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Let $(p_t)_{t\in\mathbb{N}}$ be an stochastic process on a countable (probability measure) space. Supose it has the Markov and the Martingale properties. It converges almost surely to a random variable $p_\infty$ and the support of this random variable lies entirely in a measurable set $C$. This set is absorbing, in the sense that once $p_t\in C$, it is stopped and $p_{t+1}=p_t$.

Question: are there some general condition to ensure that the process converges almost surely in finite time?

Insights: I think this has to do to with the first hitting time in set $C$. Since the process converges almost surely to a random variable with support in $C$, either the first hitting time is infinite with positive change or its expected value must be finite. I could not find any general conditions to characterize when it will have finite expectation.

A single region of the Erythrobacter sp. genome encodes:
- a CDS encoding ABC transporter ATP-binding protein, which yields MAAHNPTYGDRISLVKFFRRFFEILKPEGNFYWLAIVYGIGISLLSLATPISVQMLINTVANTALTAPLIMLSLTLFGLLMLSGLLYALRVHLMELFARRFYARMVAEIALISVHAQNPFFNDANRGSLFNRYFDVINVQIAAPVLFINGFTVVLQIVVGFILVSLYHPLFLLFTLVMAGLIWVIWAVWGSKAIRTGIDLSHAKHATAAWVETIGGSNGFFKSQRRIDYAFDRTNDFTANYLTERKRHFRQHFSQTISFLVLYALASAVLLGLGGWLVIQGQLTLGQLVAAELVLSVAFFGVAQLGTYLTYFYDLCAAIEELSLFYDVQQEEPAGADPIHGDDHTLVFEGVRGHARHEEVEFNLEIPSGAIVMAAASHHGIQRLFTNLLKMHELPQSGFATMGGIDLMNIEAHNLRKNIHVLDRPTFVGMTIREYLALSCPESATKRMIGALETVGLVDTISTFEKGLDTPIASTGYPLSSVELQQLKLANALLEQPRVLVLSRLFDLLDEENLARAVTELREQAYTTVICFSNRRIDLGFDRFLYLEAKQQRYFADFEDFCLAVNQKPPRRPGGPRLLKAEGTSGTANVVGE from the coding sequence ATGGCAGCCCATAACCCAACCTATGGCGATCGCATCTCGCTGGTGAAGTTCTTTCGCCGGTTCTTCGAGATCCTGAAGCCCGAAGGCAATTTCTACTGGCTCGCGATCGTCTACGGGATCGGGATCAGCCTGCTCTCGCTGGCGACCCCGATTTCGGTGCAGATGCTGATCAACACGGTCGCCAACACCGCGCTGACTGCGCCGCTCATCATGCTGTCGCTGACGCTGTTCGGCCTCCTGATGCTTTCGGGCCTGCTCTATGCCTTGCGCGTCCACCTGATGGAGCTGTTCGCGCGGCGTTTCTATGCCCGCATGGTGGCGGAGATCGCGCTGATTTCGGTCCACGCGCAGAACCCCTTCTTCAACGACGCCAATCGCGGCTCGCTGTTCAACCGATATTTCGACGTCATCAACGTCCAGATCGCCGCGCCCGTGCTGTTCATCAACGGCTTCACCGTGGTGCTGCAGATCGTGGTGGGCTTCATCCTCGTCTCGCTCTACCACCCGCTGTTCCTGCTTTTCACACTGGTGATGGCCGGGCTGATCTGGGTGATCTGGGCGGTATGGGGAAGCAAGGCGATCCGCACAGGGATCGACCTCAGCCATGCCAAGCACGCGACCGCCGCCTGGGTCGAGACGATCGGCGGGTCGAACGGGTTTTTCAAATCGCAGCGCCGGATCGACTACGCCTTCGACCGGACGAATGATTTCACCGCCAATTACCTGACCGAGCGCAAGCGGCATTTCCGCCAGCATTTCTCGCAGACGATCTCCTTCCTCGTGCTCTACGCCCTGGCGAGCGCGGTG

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  • $\begingroup$ What does “converge in finite time” mean? $\endgroup$ – Nap D. Lover May 4 at 14:31
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    $\begingroup$ Maybe that the expected value of the first hitting time is almost surely finite? I am trying to understand results from an article that does explicitly state some definitions. $\endgroup$ – Caio Lorecchio May 5 at 15:37

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